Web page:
School's out, surf's up, summer beckons. Time for college students to see if they can stay afloat in the worst economy their generation has known.
Young people are carrying a load heavier than they normally bear as they scatter from campuses, judging from an AP-mtvU poll that finds students anxious about their finances, job prospects after graduation and the pressures facing their folks back home.
Josh Donahue, 23, an Oregon State University economics graduate, is living on food stamps. First in his family with a university degree, he stays with relatives and scrapes even for a menial job instead of the bank gig he'd dreamed about.
"A degree in economics," he said, "doesn't really prepare you to understand the economy very well."
To be sure, tight budgets are a rite of passage at college. Ramen noodles build character.
But in a nation that has lost more than 5.7 million jobs since the recession began in December 2007, parent and student alike are swept up in the tempest. In the poll of students, nearly one in five reported that at least one parent lost a job in the last year.
Parents usually worry about their kids' finances. Now the kids are worrying about their parents'.
At George Mason University in Fairfax, Va., systems engineering junior Adrian Solomon, 21, of Virginia Beach, Va., said his mother, who is single and raising his 16-year-old sister as well as a foster child, is "trying to support me sometimes, when I need it." At other times she's asked him for money. "I would do what I can to help her out."
Jake Lear, 21, of Warrenton, Va., a digital arts major at George Mason, worked three jobs at a time through the semester and is doing one of them full-time this summer — a resident adviser helping to look after freshmen in dorms — because he gets free housing. His parents work for a federal contractor that shrank its work force and eliminated 401(k) matching contributions. The school is in suburban northern Virginia outside Washington.
"I'm pretty much independent as far as school goes," Lear said. "Where they would normally help me out with cash here and there they don't so much any more, just because money's so tight."
The sleep-deprived but irrepressible Buchi Akpati, 18, of Woodbridge, Va., also juggled three jobs at once through the semester — one online, another at the gym and another as a beauty consultant. Her days have unfolded like this, once she gets out of bed between 8 a.m. and 11 a.m.:
"I go to class, study in between class, go to work, study at work, go to my other job, Mary Kay, do some facials, sell some products, study in between, go back to my dorm, study and eat at the same time, work online at the same time, study afterwards from like 2 to 6 a.m., then sleep, and then wake up and do the same thing."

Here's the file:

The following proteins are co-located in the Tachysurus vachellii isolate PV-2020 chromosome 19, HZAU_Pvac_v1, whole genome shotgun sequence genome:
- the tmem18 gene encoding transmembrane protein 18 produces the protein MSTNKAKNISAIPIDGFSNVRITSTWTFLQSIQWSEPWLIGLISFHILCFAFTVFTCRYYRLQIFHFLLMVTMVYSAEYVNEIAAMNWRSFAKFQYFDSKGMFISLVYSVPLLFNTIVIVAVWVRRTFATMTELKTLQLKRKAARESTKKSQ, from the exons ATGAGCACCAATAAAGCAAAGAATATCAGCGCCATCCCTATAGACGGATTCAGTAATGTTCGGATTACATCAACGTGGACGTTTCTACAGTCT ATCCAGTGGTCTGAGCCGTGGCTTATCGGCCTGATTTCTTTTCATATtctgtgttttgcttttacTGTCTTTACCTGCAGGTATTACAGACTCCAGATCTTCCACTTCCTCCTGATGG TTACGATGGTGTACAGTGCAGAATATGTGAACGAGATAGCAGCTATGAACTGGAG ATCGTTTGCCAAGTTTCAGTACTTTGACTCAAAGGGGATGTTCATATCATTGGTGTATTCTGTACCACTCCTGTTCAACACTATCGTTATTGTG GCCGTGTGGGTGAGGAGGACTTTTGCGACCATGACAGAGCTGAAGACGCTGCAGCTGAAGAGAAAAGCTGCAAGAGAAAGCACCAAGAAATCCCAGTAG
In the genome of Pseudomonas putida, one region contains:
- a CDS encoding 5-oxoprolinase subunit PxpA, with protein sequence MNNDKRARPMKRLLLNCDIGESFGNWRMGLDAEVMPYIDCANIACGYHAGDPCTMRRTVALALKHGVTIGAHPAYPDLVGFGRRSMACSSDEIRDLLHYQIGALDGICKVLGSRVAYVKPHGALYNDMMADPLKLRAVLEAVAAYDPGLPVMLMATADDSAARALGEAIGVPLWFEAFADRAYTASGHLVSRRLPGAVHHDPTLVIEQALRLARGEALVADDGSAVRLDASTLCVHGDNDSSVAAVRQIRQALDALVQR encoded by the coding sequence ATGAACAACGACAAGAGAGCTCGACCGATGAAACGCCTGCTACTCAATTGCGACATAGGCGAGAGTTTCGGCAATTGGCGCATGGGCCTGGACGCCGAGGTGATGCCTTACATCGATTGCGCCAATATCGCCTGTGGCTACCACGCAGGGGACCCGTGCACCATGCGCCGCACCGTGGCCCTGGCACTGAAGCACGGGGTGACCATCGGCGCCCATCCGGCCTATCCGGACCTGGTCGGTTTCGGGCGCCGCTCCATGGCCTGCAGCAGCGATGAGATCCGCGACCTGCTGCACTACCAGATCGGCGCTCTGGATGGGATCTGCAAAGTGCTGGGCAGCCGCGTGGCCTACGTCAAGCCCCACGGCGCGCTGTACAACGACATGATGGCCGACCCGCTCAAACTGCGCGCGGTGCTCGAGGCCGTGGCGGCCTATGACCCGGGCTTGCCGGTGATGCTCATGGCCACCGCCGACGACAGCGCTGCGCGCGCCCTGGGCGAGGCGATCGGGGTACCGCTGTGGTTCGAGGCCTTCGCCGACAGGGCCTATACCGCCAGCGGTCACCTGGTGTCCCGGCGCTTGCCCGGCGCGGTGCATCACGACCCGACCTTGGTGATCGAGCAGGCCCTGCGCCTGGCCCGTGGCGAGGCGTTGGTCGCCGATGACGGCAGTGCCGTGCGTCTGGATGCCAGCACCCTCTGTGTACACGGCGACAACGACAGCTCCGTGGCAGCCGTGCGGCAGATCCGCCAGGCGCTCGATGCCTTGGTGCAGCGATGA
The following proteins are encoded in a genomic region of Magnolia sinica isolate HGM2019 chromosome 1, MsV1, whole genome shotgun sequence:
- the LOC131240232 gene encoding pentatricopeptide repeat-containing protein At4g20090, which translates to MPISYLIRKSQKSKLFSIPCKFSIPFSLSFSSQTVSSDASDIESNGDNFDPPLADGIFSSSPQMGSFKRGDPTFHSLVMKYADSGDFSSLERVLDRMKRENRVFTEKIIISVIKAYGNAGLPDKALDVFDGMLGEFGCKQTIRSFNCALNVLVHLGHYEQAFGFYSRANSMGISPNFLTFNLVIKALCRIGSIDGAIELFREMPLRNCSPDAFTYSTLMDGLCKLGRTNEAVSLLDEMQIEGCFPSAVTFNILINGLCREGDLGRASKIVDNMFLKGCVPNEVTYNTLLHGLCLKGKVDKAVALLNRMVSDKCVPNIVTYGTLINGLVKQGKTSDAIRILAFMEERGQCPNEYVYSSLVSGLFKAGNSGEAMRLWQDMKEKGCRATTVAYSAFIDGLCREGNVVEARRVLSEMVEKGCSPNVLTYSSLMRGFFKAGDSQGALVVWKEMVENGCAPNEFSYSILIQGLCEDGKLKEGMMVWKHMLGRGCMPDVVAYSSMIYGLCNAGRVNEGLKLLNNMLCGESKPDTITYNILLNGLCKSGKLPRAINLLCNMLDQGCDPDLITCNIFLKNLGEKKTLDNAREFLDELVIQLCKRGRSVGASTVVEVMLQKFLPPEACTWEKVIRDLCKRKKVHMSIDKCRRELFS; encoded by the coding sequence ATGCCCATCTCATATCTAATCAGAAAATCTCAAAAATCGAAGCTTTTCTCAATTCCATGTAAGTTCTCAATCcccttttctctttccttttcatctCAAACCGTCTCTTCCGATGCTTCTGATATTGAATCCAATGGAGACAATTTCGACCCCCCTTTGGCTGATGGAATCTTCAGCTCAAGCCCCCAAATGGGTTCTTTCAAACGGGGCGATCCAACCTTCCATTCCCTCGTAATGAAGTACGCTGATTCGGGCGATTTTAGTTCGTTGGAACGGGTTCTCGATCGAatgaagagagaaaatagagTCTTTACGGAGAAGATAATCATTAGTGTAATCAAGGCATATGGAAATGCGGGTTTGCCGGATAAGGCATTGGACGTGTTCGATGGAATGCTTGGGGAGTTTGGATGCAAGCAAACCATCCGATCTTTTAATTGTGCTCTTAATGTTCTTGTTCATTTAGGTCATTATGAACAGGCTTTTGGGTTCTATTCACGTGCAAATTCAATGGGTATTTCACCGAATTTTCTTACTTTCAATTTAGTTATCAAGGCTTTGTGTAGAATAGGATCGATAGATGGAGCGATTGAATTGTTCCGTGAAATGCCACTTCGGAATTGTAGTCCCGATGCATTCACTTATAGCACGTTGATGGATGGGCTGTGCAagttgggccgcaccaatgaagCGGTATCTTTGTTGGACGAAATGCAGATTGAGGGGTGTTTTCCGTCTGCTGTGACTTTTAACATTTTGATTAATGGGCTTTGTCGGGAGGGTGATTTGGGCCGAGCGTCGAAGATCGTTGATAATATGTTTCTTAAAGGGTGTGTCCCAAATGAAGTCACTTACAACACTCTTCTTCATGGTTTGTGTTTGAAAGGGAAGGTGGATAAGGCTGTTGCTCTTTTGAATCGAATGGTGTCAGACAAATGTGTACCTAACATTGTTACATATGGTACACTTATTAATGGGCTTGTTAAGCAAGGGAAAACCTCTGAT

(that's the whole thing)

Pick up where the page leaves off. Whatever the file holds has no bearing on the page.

She is majoring in "biology, pre-medicine, with a splash of Spanish" and adding two summer classes to her workload. "I never get any sleep," she said brightly. "That's the thing."
The poll surveyed students at 40 U.S. colleges, exploring financial pressures, job possibilities, their state of mind and when stress becomes depression. Among the findings on the economy:
- 22 percent of students said they worry a lot about having enough money to get through a typical week at school, and more — fully one-third — said they worry a lot about the finances of their parents.
- Nearly one in five changed plans this year and decided to attend graduate or professional school after college because an undergraduate degree might not be enough to get them a job. Staying in school buys time for the economy to improve and defers repayment of student loans but adds living costs and debt.
- 11 percent of those whose parents lost a job veered away from grad school because they could not afford it. They were twice as likely to avoid grad school as those whose parents did not lose a job. Job loss in the family also made twice as many students consider dropping out — 27 percent. Overall, nearly one in five considered quitting school.
- 32 percent said financial worries have a lot of impact on the stress they're under, up from 27 percent last spring.
Nervousness is apparent on campuses, even in the midst of post-exam relief. So, however, is resilience.
Instead of being discouraged by the 29 applications for summer internships that got no response, Larry Robertson is pumped about the one that is landing him an interview.
"I HAVE to get a job," he said. Living at home in Washington, where he devotes Fridays and other times to looking after his grandmother, he's been commuting up to four hours a day to George Mason and scrimping at every turn as he prepares for law school. He'll graduate in December with a major in sociology and a minor in anthropology.
"I don't buy clothes," Robertson said. "I don't shop. I stay at home, I don't go out. I have a very strict academic life. I really try to prepare enough so that I'm not stressed out with money. That's the last thing you need to be stressed out by when you're in school."